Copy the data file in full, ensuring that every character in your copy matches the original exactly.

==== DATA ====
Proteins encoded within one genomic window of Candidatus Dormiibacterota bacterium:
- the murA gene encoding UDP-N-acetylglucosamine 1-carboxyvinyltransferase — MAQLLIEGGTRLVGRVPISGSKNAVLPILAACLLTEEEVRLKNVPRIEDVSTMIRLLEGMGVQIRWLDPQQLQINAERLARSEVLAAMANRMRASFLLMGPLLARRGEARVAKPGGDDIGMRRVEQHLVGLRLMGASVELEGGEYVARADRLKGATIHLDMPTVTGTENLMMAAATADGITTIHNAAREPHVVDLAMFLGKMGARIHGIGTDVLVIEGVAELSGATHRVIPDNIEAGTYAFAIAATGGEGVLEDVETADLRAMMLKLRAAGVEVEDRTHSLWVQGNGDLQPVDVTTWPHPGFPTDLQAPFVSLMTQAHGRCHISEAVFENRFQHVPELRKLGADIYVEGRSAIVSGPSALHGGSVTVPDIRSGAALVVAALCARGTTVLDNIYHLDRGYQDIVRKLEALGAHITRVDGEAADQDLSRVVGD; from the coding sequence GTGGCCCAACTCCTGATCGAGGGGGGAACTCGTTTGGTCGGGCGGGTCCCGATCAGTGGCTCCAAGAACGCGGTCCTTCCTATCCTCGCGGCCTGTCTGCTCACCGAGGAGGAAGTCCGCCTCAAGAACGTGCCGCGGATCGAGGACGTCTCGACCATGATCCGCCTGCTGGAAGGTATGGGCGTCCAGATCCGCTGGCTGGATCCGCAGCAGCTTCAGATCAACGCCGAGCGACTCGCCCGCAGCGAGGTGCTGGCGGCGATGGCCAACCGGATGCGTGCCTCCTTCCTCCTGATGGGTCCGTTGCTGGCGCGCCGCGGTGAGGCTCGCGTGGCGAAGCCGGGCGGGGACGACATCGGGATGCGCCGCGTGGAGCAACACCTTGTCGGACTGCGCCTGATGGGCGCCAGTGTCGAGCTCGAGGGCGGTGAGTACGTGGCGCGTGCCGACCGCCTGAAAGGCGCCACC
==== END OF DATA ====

Proteins encoded within one genomic window of Candidatus Dormiibacterota bacterium:
- the murA gene encoding UDP-N-acetylglucosamine 1-carboxyvinyltransferase — MAQLLIEGGTRLVGRVPISGSKNAVLPILAACLLTEEEVRLKNVPRIEDVSTMIRLLEGMGVQIRWLDPQQLQINAERLARSEVLAAMANRMRASFLLMGPLLARRGEARVAKPGGDDIGMRRVEQHLVGLRLMGASVELEGGEYVARADRLKGATIHLDMPTVTGTENLMMAAATADGITTIHNAAREPHVVDLAMFLGKMGARIHGIGTDVLVIEGVAELSGATHRVIPDNIEAGTYAFAIAATGGEGVLEDVETADLRAMMLKLRAAGVEVEDRTHSLWVQGNGDLQPVDVTTWPHPGFPTDLQAPFVSLMTQAHGRCHISEAVFENRFQHVPELRKLGADIYVEGRSAIVSGPSALHGGSVTVPDIRSGAALVVAALCARGTTVLDNIYHLDRGYQDIVRKLEALGAHITRVDGEAADQDLSRVVGD; from the coding sequence GTGGCCCAACTCCTGATCGAGGGGGGAACTCGTTTGGTCGGGCGGGTCCCGATCAGTGGCTCCAAGAACGCGGTCCTTCCTATCCTCGCGGCCTGTCTGCTCACCGAGGAGGAAGTCCGCCTCAAGAACGTGCCGCGGATCGAGGACGTCTCGACCATGATCCGCCTGCTGGAAGGTATGGGCGTCCAGATCCGCTGGCTGGATCCGCAGCAGCTTCAGATCAACGCCGAGCGACTCGCCCGCAGCGAGGTGCTGGCGGCGATGGCCAACCGGATGCGTGCCTCCTTCCTCCTGATGGGTCCGTTGCTGGCGCGCCGCGGTGAGGCTCGCGTGGCGAAGCCGGGCGGGGACGACATCGGGATGCGCCGCGTGGAGCAACACCTTGTCGGACTGCGCCTGATGGGCGCCAGTGTCGAGCTCGAGGGCGGTGAGTACGTGGCGCGTGCCGACCGCCTGAAAGGCGCCACC